The other day we went to a St. Patrick's Day potluck dinner. It was a very nice dinner, with good people and delicious food, but this story has nothing to do with all that.
Our hostess, Emily, complimented me on my shoes.
"Oh, there's a story behind these shoes," I laughed.
They are gorgeous shoes. Silver and beaded, they are shaped like a ballerina flat, but with a very small heel that makes a satisfying "click" whenever I walk in them. Wearing these shoes makes me feel a little taller, a little thinner, and a lot more confident.
It was May 2005. I was working at a job I hated, for a boss I couldn't stand. I would end up quitting in November, although the fact it took me that long is only a testament to my stubbornness, even in the face of complete misery.
But in May, I was still trying to make it work. I flew to Seattle for this big conference, where a web project I'd been working my fingers to the boneon was being unveiled. After the conference, I was going to hop on a plane for Boston, for one of my best friend's bachelorette party. I felt like a jet-setting career woman. I could have been an extra on "Sex and the City."
It should have been great! Instead, despite all of my efforts, the big project was still only limping along with poor usability. And the parts that did work? My loathsome boss took all the credit for, after doing little of the actual work. I was inside this huge conference center all day long, with barely any time for sightseeing. My two cohorts, who were in the boss's good graces, managed to slip off for more of the day for shopping, eating, etc.
By the final day in Seattle, I'd had enough. I took a short lunch break and ran out to a large department store nearby. I was going to find a souvenir, dammit. An extravagant purchase that I would never make back home. Something good would come of this trip!
I had to decide quickly. Time was of the essence, and there would be no time for waffling. And then, cruising around the first floor shoe department, I saw them. With almost a toothpaste commercial gleam to their slightly upturned toes. I grabbed a salesman, asked him to bring the two most likely sizes, tried them on and bought a pair.
I ran back to the hotel, threw the bag on the bed, and was back at the conference booth in time to hear my boss patting herself on the back once again for all of her hard work. But this time, it didn't bother me so much. The conference was nearly over, I would soon be headed across the country for a weekend of light-hearted revelry, and I had a fabulous new pair of shoes.
Of course, the trip to Boston was not smooth-sailing. There was a mix-up about whether I was getting into town on my own, or if someone was coming to pick me up. I found out I was expected to get there myself and got directions for public transport ... which were wrong.
After waiting a half-hour for the wrong bus, I found the right bus, which took me to the train, which took me to a stop a short walk from my destination. I was weighed down by a significant amount of luggage, particularly one large suitcase of work clothes that were, at this point, useless to me. That case, of course, got stuck in the turnstyle while leaving the train station, and I ended up twisting the handle to get it out, thereby making later retraction of the handle impossible.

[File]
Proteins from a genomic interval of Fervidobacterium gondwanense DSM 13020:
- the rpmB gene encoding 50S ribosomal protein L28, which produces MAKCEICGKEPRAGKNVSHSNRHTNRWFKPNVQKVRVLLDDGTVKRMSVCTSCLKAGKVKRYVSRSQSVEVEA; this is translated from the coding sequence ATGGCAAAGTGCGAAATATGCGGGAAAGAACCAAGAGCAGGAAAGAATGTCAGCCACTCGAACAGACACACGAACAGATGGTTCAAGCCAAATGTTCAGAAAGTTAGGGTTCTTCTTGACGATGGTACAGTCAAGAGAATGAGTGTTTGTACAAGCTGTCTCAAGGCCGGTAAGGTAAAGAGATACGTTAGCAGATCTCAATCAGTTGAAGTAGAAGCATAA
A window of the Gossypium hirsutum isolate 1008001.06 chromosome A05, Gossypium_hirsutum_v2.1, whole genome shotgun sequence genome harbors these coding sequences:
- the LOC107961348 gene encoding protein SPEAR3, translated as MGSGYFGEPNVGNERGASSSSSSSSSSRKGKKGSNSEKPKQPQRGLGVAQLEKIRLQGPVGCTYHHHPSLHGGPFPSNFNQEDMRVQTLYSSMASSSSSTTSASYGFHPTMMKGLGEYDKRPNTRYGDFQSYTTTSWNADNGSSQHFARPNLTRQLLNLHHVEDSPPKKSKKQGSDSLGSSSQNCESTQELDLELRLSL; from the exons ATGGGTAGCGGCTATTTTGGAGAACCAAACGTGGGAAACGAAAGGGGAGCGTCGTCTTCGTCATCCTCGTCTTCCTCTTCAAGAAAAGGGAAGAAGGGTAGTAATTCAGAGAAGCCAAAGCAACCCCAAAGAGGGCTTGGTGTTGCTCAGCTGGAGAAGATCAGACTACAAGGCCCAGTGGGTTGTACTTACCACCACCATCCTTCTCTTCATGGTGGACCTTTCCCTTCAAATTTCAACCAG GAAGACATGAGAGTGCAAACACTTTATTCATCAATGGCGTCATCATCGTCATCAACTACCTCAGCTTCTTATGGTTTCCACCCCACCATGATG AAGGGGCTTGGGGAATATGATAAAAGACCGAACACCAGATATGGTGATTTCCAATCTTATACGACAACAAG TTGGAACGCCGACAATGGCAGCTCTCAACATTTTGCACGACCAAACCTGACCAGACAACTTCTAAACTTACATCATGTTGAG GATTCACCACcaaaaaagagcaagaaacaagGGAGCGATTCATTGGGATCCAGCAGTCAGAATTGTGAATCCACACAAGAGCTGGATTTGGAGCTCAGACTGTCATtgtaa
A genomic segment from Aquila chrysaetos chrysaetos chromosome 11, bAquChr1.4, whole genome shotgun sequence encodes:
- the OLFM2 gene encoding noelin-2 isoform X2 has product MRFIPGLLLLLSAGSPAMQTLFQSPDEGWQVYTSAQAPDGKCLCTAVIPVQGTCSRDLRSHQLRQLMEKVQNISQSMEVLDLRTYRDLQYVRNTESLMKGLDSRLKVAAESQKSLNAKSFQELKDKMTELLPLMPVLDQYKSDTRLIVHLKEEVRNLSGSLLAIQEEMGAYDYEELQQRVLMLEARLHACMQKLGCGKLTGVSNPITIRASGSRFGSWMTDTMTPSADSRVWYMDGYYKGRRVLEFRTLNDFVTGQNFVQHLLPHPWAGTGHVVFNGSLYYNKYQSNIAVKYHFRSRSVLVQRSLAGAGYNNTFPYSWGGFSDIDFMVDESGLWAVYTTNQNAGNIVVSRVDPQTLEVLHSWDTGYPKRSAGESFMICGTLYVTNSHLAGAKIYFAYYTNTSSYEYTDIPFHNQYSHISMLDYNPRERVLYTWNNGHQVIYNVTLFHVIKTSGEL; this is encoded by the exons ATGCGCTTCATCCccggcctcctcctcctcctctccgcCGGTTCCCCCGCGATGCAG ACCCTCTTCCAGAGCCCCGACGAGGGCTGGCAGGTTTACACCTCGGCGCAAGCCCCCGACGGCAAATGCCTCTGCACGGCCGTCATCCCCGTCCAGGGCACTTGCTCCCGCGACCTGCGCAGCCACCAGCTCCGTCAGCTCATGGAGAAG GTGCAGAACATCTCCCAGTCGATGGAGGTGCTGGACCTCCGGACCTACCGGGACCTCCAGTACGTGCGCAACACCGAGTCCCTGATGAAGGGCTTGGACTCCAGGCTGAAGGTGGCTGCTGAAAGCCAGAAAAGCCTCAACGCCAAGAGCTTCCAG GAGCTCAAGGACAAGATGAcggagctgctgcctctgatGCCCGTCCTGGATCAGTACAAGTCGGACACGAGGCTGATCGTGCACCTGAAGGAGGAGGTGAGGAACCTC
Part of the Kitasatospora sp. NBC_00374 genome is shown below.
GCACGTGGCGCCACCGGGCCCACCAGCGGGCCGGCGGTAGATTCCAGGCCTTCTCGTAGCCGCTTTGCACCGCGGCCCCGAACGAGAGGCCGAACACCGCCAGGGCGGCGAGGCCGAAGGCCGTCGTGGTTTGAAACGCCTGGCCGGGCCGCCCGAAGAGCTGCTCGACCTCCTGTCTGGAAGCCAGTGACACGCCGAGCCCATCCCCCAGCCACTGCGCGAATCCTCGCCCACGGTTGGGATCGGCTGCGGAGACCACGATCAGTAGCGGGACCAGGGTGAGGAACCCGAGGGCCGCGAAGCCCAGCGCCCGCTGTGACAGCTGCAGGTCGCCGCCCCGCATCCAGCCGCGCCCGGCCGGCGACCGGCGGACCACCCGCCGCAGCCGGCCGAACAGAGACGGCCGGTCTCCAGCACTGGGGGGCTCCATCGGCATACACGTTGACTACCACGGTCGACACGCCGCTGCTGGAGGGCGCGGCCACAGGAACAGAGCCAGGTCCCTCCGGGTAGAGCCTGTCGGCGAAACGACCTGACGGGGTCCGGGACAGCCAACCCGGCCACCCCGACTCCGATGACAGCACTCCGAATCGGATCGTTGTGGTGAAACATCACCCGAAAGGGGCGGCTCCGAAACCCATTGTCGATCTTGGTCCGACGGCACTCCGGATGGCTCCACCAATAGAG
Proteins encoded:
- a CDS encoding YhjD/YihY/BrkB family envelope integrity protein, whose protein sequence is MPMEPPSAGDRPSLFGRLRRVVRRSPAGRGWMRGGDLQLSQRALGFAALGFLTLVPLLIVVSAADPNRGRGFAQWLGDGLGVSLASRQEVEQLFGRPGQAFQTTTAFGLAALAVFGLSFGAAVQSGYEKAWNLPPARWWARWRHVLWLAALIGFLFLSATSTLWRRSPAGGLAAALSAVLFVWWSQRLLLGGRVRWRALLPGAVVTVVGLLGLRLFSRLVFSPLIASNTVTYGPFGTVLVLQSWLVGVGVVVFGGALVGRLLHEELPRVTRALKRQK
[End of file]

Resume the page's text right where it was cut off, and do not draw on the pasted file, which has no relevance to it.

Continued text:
But I got to the apartment. The one-bedroom apartment which would be housing over 10 women that weekend. I shoved my bags into one corner of the living room and pulled out my new shoes. It was time to break them in!
The bachelorette party weekend turned out to be fun and frustrating in equal measures. It was fantastic to see everyone—most of whom I hadn't seen in months. But it was Boston, and everything was expensive, and people always decide to just "split the check evenly" for the sake of ease, when you didn't order 2 glasses of wine and an appetizer, unlike some .... I insisted on wearing the shoes most of the weekend, even after they gave me blisters the first night when traipsing from dinner to club to another club back to the apartment.
When leaving the apartment for that first dinner, we passed another building resident out front. She stared at my mesmerizing shoes, turning to continue watching as we walked away.
"I love your shoes!" she called. "Where did you get them?"
I smiled. "Seattle!"
So whenever I wear those shoes, and particularly when I get compliments on them (which happens often), it makes me smile. To me, the shoes signify finding the silver lining and retaining the good memories long after the annoyance of the bad ones fades. I quit that horrible job and the awful boss is just a distant memory. The credit card statement for the financially disastrous Boston trip is long ago paid and filed. But the friendships and the shoes live on!
* Image courtesy of Charmed Silver Shoes.